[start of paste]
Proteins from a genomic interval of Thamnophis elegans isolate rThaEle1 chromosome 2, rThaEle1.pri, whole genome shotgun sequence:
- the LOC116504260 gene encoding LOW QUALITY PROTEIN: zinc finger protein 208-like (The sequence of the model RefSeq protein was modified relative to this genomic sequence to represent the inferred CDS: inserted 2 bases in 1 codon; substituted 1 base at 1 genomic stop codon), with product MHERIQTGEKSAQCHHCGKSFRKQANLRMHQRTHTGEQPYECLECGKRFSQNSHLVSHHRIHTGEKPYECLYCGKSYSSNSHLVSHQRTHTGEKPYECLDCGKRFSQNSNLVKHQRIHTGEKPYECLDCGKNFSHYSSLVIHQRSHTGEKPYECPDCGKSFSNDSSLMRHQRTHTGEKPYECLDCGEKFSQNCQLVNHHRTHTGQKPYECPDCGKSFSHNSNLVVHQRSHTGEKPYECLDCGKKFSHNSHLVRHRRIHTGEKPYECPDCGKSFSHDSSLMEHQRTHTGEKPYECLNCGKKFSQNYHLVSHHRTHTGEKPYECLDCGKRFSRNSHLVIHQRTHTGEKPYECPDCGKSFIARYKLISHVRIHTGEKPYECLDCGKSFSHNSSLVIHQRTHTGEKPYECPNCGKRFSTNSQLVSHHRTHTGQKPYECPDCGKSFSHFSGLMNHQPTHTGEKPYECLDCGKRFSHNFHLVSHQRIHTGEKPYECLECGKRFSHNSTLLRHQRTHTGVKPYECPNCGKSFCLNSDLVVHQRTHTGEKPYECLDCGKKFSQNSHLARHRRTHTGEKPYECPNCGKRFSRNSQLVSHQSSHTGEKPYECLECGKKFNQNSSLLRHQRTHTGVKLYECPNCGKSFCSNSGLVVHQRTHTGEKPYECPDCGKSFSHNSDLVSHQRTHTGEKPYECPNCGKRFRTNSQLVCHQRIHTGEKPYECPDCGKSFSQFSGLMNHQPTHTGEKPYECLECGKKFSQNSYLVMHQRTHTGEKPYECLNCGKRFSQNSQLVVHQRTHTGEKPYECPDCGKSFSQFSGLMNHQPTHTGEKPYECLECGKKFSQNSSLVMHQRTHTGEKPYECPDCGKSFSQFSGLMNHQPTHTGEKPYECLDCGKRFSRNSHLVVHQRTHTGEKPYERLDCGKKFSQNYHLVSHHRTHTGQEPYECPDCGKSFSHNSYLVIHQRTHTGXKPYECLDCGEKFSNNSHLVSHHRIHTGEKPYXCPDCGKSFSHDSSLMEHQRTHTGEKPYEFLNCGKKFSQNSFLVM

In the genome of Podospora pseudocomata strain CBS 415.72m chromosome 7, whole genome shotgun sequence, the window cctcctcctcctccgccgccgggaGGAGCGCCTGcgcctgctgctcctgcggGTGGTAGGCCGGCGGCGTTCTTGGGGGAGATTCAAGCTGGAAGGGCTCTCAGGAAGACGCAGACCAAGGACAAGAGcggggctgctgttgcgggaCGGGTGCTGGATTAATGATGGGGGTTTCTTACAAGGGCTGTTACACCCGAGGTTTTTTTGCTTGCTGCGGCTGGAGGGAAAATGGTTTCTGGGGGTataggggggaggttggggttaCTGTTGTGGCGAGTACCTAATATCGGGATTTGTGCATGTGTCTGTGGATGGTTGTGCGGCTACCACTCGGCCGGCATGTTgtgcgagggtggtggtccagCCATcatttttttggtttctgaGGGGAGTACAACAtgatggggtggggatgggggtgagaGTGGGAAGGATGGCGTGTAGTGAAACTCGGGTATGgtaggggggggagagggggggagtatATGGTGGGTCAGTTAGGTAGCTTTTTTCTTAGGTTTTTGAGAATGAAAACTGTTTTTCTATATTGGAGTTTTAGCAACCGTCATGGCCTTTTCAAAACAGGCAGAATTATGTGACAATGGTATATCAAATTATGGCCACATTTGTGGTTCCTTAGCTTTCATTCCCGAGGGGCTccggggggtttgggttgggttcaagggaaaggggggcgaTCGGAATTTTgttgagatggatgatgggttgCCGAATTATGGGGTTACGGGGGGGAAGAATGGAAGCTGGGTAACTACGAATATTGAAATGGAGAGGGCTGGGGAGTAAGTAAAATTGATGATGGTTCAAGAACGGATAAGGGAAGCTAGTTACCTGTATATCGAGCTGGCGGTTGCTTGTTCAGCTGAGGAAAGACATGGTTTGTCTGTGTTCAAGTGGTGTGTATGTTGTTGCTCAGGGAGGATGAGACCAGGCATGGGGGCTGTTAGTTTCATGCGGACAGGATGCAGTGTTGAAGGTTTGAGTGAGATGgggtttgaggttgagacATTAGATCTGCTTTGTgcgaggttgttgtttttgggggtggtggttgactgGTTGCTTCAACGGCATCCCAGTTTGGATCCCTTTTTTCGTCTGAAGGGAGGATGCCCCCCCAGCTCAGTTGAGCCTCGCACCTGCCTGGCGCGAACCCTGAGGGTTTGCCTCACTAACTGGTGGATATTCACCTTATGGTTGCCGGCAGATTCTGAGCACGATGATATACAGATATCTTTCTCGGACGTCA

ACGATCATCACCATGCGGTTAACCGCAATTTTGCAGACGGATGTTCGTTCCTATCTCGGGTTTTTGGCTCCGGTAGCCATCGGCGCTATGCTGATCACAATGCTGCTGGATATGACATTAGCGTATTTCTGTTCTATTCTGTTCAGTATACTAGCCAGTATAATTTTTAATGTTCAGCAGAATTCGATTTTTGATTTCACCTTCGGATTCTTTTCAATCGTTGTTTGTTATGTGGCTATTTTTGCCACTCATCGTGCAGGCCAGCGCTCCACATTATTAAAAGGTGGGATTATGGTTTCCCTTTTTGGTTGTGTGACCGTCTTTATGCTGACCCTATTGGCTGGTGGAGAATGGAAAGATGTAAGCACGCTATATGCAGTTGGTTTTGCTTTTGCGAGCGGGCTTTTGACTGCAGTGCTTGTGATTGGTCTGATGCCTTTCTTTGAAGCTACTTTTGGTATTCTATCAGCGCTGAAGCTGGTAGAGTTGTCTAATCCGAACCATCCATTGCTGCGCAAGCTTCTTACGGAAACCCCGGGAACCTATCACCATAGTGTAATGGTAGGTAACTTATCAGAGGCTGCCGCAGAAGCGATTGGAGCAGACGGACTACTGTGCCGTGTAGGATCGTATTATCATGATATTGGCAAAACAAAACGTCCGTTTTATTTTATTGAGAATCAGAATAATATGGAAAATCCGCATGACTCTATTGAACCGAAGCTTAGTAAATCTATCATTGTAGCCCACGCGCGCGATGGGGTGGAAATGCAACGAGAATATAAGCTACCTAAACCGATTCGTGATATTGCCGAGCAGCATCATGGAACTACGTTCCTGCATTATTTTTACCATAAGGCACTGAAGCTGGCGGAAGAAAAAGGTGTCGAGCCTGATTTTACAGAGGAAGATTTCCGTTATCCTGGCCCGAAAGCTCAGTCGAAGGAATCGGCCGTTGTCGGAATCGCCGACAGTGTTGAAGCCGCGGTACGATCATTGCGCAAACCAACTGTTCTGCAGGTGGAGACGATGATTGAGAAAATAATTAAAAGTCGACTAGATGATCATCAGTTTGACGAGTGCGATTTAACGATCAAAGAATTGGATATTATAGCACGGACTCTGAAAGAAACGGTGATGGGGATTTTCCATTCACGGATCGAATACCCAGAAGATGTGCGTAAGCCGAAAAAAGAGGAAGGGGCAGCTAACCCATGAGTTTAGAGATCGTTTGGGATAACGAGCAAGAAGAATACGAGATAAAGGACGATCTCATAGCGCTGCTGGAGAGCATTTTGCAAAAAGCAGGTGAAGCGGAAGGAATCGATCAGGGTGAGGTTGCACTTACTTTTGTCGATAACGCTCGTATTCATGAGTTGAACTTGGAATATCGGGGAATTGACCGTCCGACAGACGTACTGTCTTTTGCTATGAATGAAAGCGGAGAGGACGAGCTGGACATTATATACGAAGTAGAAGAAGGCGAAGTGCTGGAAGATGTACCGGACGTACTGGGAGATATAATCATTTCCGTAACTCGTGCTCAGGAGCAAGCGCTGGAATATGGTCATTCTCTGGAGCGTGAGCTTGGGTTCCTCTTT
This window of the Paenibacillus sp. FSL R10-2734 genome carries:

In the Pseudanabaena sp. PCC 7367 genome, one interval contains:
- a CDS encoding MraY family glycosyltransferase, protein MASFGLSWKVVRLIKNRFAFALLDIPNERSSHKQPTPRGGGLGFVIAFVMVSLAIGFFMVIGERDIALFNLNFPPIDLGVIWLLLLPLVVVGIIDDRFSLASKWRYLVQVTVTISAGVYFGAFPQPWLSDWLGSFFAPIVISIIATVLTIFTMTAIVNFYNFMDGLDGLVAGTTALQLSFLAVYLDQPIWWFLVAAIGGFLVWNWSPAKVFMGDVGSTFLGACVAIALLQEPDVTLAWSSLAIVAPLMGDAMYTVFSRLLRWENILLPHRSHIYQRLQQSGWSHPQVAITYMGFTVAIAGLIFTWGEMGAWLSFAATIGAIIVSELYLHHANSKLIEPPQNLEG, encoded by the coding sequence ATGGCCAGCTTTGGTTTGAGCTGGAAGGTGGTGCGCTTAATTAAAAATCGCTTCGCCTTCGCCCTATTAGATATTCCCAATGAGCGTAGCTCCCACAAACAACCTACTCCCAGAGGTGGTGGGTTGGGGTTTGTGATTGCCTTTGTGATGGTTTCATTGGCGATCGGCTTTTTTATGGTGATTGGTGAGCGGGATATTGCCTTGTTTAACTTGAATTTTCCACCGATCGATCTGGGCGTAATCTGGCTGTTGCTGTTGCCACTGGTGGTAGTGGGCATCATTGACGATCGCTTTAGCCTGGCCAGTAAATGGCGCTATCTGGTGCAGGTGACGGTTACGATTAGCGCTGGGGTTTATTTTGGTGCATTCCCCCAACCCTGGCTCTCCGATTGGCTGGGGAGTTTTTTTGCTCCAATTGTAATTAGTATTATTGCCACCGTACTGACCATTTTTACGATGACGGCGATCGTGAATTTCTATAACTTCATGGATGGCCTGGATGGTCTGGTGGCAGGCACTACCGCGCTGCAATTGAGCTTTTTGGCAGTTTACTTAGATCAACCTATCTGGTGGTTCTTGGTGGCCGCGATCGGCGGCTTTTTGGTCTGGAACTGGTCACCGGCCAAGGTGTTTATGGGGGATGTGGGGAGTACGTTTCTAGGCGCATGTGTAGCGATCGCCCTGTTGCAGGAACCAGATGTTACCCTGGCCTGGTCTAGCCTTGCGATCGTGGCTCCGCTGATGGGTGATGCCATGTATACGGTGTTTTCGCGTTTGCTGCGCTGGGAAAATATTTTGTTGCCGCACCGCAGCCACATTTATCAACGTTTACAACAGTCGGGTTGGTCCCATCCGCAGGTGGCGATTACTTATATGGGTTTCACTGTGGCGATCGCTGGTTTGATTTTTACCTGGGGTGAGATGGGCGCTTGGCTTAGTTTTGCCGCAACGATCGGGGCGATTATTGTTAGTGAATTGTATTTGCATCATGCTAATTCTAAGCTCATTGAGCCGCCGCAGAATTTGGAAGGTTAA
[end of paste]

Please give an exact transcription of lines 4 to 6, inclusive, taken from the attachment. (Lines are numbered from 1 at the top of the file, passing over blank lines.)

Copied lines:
ACGATCATCACCATGCGGTTAACCGCAATTTTGCAGACGGATGTTCGTTCCTATCTCGGGTTTTTGGCTCCGGTAGCCATCGGCGCTATGCTGATCACAATGCTGCTGGATATGACATTAGCGTATTTCTGTTCTATTCTGTTCAGTATACTAGCCAGTATAATTTTTAATGTTCAGCAGAATTCGATTTTTGATTTCACCTTCGGATTCTTTTCAATCGTTGTTTGTTATGTGGCTATTTTTGCCACTCATCGTGCAGGCCAGCGCTCCACATTATTAAAAGGTGGGATTATGGTTTCCCTTTTTGGTTGTGTGACCGTCTTTATGCTGACCCTATTGGCTGGTGGAGAATGGAAAGATGTAAGCACGCTATATGCAGTTGGTTTTGCTTTTGCGAGCGGGCTTTTGACTGCAGTGCTTGTGATTGGTCTGATGCCTTTCTTTGAAGCTACTTTTGGTATTCTATCAGCGCTGAAGCTGGTAGAGTTGTCTAATCCGAACCATCCATTGCTGCGCAAGCTTCTTACGGAAACCCCGGGAACCTATCACCATAGTGTAATGGTAGGTAACTTATCAGAGGCTGCCGCAGAAGCGATTGGAGCAGACGGACTACTGTGCCGTGTAGGATCGTATTATCATGATATTGGCAAAACAAAACGTCCGTTTTATTTTATTGAGAATCAGAATAATATGGAAAATCCGCATGACTCTATTGAACCGAAGCTTAGTAAATCTATCATTGTAGCCCACGCGCGCGATGGGGTGGAAATGCAACGAGAATATAAGCTACCTAAACCGATTCGTGATATTGCCGAGCAGCATCATGGAACTACGTTCCTGCATTATTTTTACCATAAGGCACTGAAGCTGGCGGAAGAAAAAGGTGTCGAGCCTGATTTTACAGAGGAAGATTTCCGTTATCCTGGCCCGAAAGCTCAGTCGAAGGAATCGGCCGTTGTCGGAATCGCCGACAGTGTTGAAGCCGCGGTACGATCATTGCGCAAACCAACTGTTCTGCAGGTGGAGACGATGATTGAGAAAATAATTAAAAGTCGACTAGATGATCATCAGTTTGACGAGTGCGATTTAACGATCAAAGAATTGGATATTATAGCACGGACTCTGAAAGAAACGGTGATGGGGATTTTCCATTCACGGATCGAATACCCAGAAGATGTGCGTAAGCCGAAAAAAGAGGAAGGGGCAGCTAACCCATGAGTTTAGAGATCGTTTGGGATAACGAGCAAGAAGAATACGAGATAAAGGACGATCTCATAGCGCTGCTGGAGAGCATTTTGCAAAAAGCAGGTGAAGCGGAAGGAATCGATCAGGGTGAGGTTGCACTTACTTTTGTCGATAACGCTCGTATTCATGAGTTGAACTTGGAATATCGGGGAATTGACCGTCCGACAGACGTACTGTCTTTTGCTATGAATGAAAGCGGAGAGGACGAGCTGGACATTATATACGAAGTAGAAGAAGGCGAAGTGCTGGAAGATGTACCGGACGTACTGGGAGATATAATCATTTCCGTAACTCGTGCTCAGGAGCAAGCGCTGGAATATGGTCATTCTCTGGAGCGTGAGCTTGGGTTCCTCTTT
This window of the Paenibacillus sp. FSL R10-2734 genome carries:

In the Pseudanabaena sp. PCC 7367 genome, one interval contains: